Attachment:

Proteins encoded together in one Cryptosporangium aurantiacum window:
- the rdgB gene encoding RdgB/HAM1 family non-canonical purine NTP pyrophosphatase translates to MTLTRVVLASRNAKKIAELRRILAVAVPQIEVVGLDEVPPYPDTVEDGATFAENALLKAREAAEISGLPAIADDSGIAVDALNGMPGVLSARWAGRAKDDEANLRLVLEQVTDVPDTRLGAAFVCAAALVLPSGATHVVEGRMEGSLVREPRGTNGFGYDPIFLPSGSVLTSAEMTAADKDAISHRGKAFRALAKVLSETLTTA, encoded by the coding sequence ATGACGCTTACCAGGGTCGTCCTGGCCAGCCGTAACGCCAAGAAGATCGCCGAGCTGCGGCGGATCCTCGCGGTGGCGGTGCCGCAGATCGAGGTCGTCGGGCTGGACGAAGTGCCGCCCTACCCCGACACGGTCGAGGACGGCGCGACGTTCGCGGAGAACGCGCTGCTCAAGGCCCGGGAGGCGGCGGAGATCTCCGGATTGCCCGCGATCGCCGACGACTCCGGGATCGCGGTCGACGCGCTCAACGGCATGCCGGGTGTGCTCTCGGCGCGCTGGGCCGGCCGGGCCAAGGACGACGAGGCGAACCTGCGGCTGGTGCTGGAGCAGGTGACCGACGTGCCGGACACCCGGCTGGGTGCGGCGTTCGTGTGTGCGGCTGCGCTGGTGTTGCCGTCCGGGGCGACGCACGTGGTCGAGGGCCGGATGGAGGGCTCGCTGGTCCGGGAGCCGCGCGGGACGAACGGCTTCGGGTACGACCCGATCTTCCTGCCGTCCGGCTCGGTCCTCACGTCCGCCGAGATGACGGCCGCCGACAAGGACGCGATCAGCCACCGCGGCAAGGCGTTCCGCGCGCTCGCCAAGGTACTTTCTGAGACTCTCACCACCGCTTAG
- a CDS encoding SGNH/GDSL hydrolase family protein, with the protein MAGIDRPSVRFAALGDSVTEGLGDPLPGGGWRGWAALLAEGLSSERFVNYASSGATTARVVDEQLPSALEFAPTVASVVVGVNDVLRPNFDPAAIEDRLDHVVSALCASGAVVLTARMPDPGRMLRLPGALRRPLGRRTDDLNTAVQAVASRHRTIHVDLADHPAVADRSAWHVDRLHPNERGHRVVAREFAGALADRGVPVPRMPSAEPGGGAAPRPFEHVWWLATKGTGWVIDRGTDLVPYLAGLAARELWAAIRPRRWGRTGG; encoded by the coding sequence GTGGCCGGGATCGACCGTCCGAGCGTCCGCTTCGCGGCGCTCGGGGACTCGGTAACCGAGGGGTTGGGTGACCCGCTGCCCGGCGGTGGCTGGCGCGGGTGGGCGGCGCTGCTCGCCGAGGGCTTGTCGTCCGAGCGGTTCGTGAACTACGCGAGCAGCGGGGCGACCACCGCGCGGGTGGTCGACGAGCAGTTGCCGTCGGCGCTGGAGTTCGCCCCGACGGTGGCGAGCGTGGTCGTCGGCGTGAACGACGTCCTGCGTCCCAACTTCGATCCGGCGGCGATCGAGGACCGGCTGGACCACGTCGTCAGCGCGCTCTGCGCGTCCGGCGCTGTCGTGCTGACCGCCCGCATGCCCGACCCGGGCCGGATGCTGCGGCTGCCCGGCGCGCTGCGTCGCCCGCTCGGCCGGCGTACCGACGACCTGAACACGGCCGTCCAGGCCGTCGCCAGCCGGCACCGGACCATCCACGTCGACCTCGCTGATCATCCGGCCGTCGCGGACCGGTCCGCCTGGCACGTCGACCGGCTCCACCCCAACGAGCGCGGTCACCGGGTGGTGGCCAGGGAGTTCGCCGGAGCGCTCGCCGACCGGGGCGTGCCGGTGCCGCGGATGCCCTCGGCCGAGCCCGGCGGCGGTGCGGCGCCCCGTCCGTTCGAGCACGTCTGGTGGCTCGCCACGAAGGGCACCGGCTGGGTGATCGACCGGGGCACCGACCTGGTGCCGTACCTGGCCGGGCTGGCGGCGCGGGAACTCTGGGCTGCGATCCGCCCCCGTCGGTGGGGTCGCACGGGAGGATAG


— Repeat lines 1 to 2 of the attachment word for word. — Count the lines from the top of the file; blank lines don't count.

Proteins encoded together in one Cryptosporangium aurantiacum window:
- the rdgB gene encoding RdgB/HAM1 family non-canonical purine NTP pyrophosphatase translates to MTLTRVVLASRNAKKIAELRRILAVAVPQIEVVGLDEVPPYPDTVEDGATFAENALLKAREAAEISGLPAIADDSGIAVDALNGMPGVLSARWAGRAKDDEANLRLVLEQVTDVPDTRLGAAFVCAAALVLPSGATHVVEGRMEGSLVREPRGTNGFGYDPIFLPSGSVLTSAEMTAADKDAISHRGKAFRALAKVLSETLTTA, encoded by the coding sequence ATGACGCTTACCAGGGTCGTCCTGGCCAGCCGTAACGCCAAGAAGATCGCCGAGCTGCGGCGGATCCTCGCGGTGGCGGTGCCGCAGATCGAGGTCGTCGGGCTGGACGAAGTGCCGCCCTACCCCGACACGGTCGAGGACGGCGCGACGTTCGCGGAGAACGCGCTGCTCAAGGCCCGGGAGGCGGCGGAGATCTCCGGATTGCCCGCGATCGCCGACGACTCCGGGATCGCGGTCGACGCGCTCAACGGCATGCCGGGTGTGCTCTCGGCGCGCTGGGCCGGCCGGGCCAAGGACGACGAGGCGAACCTGCGGCTGGTGCTGGAGCAGGTGACCGACGTGCCGGACACCCGGCTGGGTGCGGCGTTCGTGTGTGCGGCTGCGCTGGTGTTGCCGTCCGGGGCGACGCACGTGGTCGAGGGCCGGATGGAGGGCTCGCTGGTCCGGGAGCCGCGCGGGACGAACGGCTTCGGGTACGACCCGATCTTCCTGCCGTCCGGCTCGGTCCTCACGTCCGCCGAGATGACGGCCGCCGACAAGGACGCGATCAGCCACCGCGGCAAGGCGTTCCGCGCGCTCGCCAAGGTACTTTCTGAGACTCTCACCACCGCTTAG